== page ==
>
> class Foo(object):
> def __init__(self):
> #call all methods here
> def test(self):
> print 'The test method'
> def hello(self):
> print 'Hello user'
>
> Thanks,
>
> Rob C



First off, calling *every* method of an object is most likely a bad
idea. A class has special methods defined automatically and you
probably don't intend calling those. The way to go is have a naming
convention for the methods you want to call, e.g. methods starting with
"dump_". In this case you could use the inspect module to pick the
object's methods and filter out the irrelevant methods:

import inspect

class Foo(object):
def __init__(self):
for name,method in inspect.getmembers(self,inspect.ismethod):
if name.startswith('dump_'):
method()
def dump_f(self):
print 'The test method'
def dump_g(self):
print 'Hello user'

if __name__ == '__main__':
Foo()


George

 
Reply With Quote
 
John Machin
Guest
Posts: n/a
 
      06-19-2006
On 20/06/2006 5:55 AM, Rob Cowie wrote:
> Hi all,
>
> Is there a simple way to call every method of an object from its
> __init__()?
>
> For example, given the following class, what would I replace the
> comment line in __init__() with to result in both methods being called?
> I understand that I could just call each method by name but I'm looking
> for a mechanism to avoid this.
>
> class Foo(object):
> def __init__(self):
> #call all methods here
> def test(self):
> print 'The test method'
> def hello(self):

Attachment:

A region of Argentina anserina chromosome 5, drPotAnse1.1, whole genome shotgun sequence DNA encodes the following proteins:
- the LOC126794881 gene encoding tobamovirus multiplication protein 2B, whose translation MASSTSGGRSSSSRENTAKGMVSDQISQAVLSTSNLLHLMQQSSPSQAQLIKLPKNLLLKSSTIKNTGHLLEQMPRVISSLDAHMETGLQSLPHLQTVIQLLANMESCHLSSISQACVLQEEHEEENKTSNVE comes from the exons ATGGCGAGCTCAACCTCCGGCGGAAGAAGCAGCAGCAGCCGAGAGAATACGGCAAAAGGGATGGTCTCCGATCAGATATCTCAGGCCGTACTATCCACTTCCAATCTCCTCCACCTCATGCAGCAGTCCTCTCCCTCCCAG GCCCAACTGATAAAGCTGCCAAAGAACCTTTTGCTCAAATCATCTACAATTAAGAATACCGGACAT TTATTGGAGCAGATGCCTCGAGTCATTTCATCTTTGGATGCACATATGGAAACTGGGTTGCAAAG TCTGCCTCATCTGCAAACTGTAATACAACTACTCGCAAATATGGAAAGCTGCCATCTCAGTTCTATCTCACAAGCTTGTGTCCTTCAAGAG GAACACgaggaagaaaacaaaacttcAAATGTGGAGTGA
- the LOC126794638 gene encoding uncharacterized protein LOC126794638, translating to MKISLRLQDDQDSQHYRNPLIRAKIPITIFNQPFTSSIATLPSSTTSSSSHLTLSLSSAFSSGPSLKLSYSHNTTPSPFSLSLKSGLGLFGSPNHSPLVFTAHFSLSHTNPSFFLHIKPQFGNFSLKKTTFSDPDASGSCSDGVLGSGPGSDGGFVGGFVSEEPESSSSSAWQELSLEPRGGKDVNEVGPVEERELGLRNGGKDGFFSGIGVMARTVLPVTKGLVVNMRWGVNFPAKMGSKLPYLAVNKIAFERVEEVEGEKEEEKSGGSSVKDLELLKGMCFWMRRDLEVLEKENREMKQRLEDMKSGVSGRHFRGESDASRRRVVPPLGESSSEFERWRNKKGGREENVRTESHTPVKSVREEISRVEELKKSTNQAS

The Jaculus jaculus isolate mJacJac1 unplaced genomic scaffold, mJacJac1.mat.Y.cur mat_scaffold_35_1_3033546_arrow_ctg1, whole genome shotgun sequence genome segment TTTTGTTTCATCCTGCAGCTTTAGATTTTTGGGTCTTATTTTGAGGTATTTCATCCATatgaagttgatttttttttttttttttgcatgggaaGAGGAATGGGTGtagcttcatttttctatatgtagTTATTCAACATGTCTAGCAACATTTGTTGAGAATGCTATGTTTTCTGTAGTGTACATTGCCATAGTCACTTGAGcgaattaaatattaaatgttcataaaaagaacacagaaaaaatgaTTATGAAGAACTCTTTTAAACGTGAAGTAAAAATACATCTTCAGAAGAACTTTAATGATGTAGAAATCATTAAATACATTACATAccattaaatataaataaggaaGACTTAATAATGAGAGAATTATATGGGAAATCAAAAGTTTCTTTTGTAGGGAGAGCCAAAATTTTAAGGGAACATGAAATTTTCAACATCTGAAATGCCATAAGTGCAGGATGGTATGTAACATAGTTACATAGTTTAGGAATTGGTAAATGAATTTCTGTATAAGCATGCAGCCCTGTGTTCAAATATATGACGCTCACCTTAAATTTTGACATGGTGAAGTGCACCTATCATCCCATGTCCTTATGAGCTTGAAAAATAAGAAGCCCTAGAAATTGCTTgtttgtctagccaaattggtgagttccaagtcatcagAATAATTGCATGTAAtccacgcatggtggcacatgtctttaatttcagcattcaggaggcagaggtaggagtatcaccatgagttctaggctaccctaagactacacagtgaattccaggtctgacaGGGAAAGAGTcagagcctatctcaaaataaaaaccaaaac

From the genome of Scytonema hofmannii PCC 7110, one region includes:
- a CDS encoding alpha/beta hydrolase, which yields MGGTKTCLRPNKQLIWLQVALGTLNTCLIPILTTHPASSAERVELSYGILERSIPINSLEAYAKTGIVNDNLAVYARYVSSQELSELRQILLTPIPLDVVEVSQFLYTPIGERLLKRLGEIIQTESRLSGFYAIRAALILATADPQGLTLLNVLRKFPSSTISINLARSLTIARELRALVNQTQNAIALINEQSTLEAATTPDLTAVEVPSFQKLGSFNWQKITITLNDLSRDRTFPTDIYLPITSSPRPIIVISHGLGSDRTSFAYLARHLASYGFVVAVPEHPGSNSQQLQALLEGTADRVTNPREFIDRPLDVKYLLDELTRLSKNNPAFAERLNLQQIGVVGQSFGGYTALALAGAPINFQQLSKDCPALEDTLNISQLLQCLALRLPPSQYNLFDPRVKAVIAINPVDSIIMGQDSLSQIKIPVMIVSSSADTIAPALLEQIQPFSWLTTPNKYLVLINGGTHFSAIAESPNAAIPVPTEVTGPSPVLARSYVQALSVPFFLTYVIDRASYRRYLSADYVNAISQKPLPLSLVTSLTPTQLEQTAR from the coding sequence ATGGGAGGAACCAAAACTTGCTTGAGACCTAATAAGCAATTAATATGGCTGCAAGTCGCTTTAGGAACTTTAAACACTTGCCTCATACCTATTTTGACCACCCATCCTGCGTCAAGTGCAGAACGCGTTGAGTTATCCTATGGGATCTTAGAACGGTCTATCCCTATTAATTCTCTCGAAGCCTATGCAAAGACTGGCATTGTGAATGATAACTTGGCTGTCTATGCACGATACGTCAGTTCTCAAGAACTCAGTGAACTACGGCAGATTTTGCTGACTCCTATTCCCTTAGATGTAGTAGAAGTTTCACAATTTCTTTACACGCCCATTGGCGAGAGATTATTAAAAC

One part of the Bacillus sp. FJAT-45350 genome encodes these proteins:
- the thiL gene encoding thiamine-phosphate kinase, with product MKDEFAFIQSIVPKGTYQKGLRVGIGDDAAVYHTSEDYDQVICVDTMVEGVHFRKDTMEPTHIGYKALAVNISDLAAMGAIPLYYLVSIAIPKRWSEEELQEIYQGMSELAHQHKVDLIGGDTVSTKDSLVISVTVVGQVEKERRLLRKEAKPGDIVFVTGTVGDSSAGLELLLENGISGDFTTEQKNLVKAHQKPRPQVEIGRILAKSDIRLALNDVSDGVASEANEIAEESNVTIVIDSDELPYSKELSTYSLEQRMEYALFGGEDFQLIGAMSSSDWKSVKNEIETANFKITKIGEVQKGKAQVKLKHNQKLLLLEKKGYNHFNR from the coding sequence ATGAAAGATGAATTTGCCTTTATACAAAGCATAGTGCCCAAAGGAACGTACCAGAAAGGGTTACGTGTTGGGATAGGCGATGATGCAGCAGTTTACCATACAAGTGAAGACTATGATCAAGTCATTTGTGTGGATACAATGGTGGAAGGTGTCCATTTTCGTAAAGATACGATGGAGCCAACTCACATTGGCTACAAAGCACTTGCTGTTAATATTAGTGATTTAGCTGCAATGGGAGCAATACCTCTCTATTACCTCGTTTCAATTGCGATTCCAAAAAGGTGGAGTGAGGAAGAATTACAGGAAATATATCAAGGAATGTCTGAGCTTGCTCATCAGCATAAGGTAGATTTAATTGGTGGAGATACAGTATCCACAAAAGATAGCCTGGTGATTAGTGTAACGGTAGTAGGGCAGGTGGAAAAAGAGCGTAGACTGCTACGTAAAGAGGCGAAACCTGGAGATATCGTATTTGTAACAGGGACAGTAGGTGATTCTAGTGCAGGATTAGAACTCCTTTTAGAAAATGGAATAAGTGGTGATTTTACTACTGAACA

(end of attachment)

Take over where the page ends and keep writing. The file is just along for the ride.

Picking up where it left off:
> print 'Hello user'
>


=== question ===

Why? What is the use case for a class *all* of whose methods can be
called blindly from the __init__()?

=== code ===

class Foo(object):
def __init__(self):
#call all methods here
for x in dir(self):
if not x.startswith("__"):
method = getattr(self, x)
if callable(method):
print x, type(method), repr(method)
method()
def test(self):
print 'The test method'
def hello(self):
print 'Hello user'
def variablenumberofargsohbuggerbacktothedrawingboard( self, arg1,
arg2):
print 'The unseen message'

obj = Foo()

=== output ===

hello <type 'instancemethod'> <bound method Foo.hello of <__main__.Foo
object at 0x00AE2B70>>
Hello user
test <type 'instancemethod'> <bound method Foo.test of <__main__.Foo
object at 0x00AE2B70>>
The test method
variablenumberofargsohbuggerbacktothedrawingboard <type
'instancemethod'> <bound method
Foo.variablenumberofargsohbuggerbacktothedrawingbo ard of <__main__.Foo
object at 0x00AE2B70>>
Traceback (most recent call last):
File "C:\junk\cowie.py", line 17, in ?
obj = Foo()
File "C:\junk\cowie.py", line 9, in __init__
method()
TypeError: variablenumberofargsohbuggerbacktothedrawingboard( ) takes
exactly 3 arguments (1 given)

Cheers,
John
 
Reply With Quote
 
Ten
Guest
Posts: n/a
 
      06-20-2006
On Monday 19 June 2006 20:55, Rob Cowie wrote:
> Hi all,
>
> Is there a simple way to call every method of an object from its
> __init__()?
>
> For example, given the following class, what would I replace the
> comment line in __init__() with to result in both methods being called?
> I understand that I could just call each method by name but I'm looking
> for a mechanism to avoid this.
>